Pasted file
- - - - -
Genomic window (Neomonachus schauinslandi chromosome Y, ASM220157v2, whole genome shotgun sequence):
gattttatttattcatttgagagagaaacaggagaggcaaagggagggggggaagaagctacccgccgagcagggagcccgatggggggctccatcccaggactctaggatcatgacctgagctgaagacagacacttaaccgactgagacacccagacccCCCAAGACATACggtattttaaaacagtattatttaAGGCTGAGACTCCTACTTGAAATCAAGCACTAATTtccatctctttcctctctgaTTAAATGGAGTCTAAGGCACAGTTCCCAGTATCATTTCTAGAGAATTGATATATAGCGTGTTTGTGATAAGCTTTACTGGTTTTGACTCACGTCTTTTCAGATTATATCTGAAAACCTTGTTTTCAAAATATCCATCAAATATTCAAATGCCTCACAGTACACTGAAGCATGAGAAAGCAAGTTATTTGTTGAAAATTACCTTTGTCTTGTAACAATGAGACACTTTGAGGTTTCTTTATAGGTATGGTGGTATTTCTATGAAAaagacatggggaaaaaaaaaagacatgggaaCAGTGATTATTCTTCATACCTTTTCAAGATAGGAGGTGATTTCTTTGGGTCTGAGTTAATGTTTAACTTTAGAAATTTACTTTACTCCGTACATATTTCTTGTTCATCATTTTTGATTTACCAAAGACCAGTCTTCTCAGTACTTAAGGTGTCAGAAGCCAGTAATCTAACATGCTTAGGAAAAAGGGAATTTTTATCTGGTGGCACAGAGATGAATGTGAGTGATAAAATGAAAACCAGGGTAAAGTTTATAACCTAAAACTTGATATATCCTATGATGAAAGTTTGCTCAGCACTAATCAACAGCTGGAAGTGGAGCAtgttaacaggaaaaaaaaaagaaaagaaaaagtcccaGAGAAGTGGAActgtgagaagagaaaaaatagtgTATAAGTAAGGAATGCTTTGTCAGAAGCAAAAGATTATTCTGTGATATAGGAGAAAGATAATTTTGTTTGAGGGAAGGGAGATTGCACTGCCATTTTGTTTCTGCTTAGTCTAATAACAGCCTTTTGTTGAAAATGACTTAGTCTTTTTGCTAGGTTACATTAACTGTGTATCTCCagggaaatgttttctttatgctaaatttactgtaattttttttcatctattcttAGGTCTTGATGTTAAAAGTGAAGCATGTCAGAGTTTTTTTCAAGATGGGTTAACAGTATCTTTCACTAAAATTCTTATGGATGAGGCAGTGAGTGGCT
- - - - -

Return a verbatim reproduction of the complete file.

Genomic window (Neomonachus schauinslandi chromosome Y, ASM220157v2, whole genome shotgun sequence):
gattttatttattcatttgagagagaaacaggagaggcaaagggagggggggaagaagctacccgccgagcagggagcccgatggggggctccatcccaggactctaggatcatgacctgagctgaagacagacacttaaccgactgagacacccagacccCCCAAGACATACggtattttaaaacagtattatttaAGGCTGAGACTCCTACTTGAAATCAAGCACTAATTtccatctctttcctctctgaTTAAATGGAGTCTAAGGCACAGTTCCCAGTATCATTTCTAGAGAATTGATATATAGCGTGTTTGTGATAAGCTTTACTGGTTTTGACTCACGTCTTTTCAGATTATATCTGAAAACCTTGTTTTCAAAATATCCATCAAATATTCAAATGCCTCACAGTACACTGAAGCATGAGAAAGCAAGTTATTTGTTGAAAATTACCTTTGTCTTGTAACAATGAGACACTTTGAGGTTTCTTTATAGGTATGGTGGTATTTCTATGAAAaagacatggggaaaaaaaaaagacatgggaaCAGTGATTATTCTTCATACCTTTTCAAGATAGGAGGTGATTTCTTTGGGTCTGAGTTAATGTTTAACTTTAGAAATTTACTTTACTCCGTACATATTTCTTGTTCATCATTTTTGATTTACCAAAGACCAGTCTTCTCAGTACTTAAGGTGTCAGAAGCCAGTAATCTAACATGCTTAGGAAAAAGGGAATTTTTATCTGGTGGCACAGAGATGAATGTGAGTGATAAAATGAAAACCAGGGTAAAGTTTATAACCTAAAACTTGATATATCCTATGATGAAAGTTTGCTCAGCACTAATCAACAGCTGGAAGTGGAGCAtgttaacaggaaaaaaaaaagaaaagaaaaagtcccaGAGAAGTGGAActgtgagaagagaaaaaatagtgTATAAGTAAGGAATGCTTTGTCAGAAGCAAAAGATTATTCTGTGATATAGGAGAAAGATAATTTTGTTTGAGGGAAGGGAGATTGCACTGCCATTTTGTTTCTGCTTAGTCTAATAACAGCCTTTTGTTGAAAATGACTTAGTCTTTTTGCTAGGTTACATTAACTGTGTATCTCCagggaaatgttttctttatgctaaatttactgtaattttttttcatctattcttAGGTCTTGATGTTAAAAGTGAAGCATGTCAGAGTTTTTTTCAAGATGGGTTAACAGTATCTTTCACTAAAATTCTTATGGATGAGGCAGTGAGTGGCT